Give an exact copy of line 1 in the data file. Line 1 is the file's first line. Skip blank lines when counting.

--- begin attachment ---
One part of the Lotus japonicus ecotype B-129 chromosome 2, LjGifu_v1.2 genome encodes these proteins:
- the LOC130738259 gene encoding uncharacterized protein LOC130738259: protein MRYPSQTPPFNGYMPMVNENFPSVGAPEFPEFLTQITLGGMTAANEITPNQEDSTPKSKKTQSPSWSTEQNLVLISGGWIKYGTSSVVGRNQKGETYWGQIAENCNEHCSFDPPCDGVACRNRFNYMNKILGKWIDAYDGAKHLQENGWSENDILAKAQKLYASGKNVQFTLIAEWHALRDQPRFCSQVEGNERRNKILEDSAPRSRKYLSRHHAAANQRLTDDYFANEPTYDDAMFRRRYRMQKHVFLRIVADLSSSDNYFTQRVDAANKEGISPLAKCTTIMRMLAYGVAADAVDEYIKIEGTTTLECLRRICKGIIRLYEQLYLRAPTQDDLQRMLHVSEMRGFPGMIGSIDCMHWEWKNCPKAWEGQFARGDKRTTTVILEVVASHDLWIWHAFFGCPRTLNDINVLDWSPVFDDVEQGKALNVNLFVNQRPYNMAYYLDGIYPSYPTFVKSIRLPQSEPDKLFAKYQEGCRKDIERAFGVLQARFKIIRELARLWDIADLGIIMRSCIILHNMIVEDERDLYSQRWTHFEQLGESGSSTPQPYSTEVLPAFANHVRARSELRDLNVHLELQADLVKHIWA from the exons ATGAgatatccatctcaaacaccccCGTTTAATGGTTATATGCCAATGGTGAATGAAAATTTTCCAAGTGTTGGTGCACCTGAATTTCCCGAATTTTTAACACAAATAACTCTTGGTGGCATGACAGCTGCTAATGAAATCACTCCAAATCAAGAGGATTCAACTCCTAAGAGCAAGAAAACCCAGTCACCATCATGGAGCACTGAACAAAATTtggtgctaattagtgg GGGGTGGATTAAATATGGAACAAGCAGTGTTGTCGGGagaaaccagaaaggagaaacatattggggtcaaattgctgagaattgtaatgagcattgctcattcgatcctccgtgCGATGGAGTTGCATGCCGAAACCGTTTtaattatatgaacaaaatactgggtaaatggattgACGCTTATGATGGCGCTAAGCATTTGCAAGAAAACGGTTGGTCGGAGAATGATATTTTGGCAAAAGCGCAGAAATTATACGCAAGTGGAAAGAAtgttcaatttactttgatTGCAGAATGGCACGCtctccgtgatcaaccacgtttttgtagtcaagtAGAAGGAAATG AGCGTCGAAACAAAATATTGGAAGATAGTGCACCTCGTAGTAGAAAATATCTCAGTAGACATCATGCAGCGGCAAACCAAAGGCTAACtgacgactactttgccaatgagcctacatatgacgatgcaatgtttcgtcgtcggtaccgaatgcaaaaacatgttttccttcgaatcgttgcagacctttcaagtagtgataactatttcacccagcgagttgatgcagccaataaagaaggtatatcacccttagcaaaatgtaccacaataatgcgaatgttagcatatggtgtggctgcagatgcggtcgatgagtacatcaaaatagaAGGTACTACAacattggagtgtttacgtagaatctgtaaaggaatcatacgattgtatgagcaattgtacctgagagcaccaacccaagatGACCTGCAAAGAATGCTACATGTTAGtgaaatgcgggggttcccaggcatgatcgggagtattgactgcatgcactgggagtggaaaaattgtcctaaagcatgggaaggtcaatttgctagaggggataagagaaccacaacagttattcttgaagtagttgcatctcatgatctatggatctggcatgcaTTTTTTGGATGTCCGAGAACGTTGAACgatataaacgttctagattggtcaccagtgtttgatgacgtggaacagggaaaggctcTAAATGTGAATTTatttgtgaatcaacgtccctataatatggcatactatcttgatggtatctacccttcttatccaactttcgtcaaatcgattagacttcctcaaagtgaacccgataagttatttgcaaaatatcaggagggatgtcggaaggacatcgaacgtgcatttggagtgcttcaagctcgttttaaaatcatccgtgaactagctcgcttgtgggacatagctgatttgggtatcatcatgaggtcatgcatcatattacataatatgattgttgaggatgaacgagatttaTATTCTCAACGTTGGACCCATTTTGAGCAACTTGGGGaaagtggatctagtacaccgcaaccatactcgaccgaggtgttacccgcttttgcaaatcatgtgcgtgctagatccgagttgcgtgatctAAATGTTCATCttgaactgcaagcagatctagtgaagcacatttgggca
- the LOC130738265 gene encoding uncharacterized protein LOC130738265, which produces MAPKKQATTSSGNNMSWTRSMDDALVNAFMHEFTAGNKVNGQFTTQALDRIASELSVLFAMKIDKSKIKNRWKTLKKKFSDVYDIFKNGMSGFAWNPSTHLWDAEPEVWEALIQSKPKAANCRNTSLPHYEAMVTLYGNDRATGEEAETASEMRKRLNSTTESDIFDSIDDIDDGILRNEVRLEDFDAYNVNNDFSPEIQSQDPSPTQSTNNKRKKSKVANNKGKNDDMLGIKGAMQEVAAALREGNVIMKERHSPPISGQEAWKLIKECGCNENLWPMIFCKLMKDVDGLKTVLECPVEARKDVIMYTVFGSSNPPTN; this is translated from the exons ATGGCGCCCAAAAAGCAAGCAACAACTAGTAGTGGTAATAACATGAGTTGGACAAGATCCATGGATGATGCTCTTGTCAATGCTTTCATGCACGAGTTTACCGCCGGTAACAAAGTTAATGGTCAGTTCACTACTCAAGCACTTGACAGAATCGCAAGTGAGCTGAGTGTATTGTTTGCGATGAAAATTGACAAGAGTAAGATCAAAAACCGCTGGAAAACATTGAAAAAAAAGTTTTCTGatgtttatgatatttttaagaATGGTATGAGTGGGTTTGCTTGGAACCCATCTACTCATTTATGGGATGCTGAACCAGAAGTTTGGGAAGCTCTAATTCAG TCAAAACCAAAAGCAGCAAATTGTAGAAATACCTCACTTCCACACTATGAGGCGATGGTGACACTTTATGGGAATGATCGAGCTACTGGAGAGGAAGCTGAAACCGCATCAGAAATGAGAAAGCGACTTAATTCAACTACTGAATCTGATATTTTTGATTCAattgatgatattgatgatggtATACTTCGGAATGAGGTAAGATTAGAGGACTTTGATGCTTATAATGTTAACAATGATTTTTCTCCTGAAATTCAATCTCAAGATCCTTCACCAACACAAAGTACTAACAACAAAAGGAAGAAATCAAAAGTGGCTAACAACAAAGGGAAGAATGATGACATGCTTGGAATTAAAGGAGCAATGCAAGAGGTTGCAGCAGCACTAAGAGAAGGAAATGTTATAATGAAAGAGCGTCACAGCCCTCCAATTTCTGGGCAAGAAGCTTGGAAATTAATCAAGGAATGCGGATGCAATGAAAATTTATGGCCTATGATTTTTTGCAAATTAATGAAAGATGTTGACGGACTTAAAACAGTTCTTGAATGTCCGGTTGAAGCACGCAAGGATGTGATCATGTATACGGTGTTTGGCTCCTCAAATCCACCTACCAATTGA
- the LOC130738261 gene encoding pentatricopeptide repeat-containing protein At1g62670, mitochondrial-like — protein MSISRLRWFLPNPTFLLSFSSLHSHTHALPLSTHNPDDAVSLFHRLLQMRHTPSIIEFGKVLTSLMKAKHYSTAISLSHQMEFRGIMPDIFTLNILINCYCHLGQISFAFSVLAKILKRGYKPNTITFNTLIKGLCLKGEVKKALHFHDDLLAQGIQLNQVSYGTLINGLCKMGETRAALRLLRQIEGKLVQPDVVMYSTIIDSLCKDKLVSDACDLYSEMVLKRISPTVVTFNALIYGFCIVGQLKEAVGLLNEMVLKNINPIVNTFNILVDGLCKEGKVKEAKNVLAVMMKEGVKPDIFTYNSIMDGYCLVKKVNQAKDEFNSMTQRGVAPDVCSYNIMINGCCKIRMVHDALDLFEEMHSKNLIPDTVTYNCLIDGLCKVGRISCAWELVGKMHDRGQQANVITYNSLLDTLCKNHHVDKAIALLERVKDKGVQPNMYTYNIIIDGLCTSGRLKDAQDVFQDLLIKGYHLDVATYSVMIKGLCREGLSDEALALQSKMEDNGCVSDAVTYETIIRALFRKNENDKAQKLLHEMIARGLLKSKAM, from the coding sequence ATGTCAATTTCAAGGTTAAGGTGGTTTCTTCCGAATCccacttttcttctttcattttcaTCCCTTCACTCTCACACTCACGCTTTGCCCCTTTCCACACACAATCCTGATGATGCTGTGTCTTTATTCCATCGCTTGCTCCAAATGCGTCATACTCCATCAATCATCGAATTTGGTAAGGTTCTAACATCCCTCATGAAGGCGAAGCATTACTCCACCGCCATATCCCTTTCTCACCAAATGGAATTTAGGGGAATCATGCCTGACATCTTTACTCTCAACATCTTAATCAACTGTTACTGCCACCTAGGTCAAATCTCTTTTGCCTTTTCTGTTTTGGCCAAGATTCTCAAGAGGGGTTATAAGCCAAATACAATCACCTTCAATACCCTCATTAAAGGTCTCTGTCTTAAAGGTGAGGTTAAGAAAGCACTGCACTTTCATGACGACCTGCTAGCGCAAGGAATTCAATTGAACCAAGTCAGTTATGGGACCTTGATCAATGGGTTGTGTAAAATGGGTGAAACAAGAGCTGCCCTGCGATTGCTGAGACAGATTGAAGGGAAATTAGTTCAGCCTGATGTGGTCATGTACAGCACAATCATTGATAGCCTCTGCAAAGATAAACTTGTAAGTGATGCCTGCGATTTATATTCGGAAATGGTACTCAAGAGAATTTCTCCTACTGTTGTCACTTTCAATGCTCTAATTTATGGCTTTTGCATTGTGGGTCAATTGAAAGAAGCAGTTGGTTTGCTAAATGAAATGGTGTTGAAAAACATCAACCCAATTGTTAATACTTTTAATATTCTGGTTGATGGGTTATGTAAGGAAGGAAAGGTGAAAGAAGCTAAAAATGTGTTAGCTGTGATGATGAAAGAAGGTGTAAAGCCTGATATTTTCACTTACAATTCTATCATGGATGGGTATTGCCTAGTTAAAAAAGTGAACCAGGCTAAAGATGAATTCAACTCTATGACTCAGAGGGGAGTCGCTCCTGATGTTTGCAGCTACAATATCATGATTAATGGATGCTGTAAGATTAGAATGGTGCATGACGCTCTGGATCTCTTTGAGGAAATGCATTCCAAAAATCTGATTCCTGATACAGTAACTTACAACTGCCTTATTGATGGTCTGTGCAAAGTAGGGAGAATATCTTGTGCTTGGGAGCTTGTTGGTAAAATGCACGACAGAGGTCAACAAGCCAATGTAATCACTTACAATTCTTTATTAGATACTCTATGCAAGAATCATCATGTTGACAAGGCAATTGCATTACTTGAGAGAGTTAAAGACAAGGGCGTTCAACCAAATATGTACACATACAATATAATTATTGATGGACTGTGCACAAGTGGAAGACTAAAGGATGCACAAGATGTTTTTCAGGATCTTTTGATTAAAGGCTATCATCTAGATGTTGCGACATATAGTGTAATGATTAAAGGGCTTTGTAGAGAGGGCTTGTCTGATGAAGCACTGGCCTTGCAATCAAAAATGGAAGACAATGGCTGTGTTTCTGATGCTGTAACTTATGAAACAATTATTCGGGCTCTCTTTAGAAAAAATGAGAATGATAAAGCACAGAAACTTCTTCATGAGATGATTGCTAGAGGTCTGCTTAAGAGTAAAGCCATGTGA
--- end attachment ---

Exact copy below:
One part of the Lotus japonicus ecotype B-129 chromosome 2, LjGifu_v1.2 genome encodes these proteins: